The name describes the pseudonymous murderer of at least seven women, all of them prostitutes, in or near the poor district of Whitechapel in London from August 7 to November 10, 1888. The identity of Jack the Ripper has never been truly established, though many candidates have been put forward by eminent writers, criminologists and cranks. Many novelised versions have been written and published. Many film stories have been made and distributed – some with notable success.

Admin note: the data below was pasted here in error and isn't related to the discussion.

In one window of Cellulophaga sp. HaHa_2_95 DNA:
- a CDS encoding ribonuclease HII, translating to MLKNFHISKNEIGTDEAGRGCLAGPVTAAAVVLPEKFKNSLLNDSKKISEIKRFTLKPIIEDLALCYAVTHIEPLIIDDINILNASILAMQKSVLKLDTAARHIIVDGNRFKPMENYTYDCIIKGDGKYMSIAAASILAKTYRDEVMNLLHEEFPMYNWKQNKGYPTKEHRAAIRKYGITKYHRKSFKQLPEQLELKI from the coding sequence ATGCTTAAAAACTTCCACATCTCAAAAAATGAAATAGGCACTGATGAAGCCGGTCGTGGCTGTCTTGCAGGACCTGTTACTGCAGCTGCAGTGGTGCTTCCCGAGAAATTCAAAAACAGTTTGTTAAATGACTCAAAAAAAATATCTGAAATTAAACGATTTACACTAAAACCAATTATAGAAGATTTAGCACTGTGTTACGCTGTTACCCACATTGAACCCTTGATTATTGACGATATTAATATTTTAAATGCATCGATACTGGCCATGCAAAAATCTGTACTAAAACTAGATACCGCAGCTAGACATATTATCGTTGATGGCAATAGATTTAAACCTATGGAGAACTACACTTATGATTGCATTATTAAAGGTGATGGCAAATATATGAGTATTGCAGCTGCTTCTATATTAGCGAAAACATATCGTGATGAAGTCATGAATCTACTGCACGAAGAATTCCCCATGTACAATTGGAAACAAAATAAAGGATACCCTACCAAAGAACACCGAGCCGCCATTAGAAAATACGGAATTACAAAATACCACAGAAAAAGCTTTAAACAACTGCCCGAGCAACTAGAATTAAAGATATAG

All but one of the Ripper’s victims were killed while ‘on business’ in the streets. The police and the judicial authorities call this ‘soliciting’, or ‘soliciting for immoral purposes’. In each instance, the victim’s throat was cut, and the body mutilated in such a way that officials recognised that the murderer had a good knowledge of human anatomy.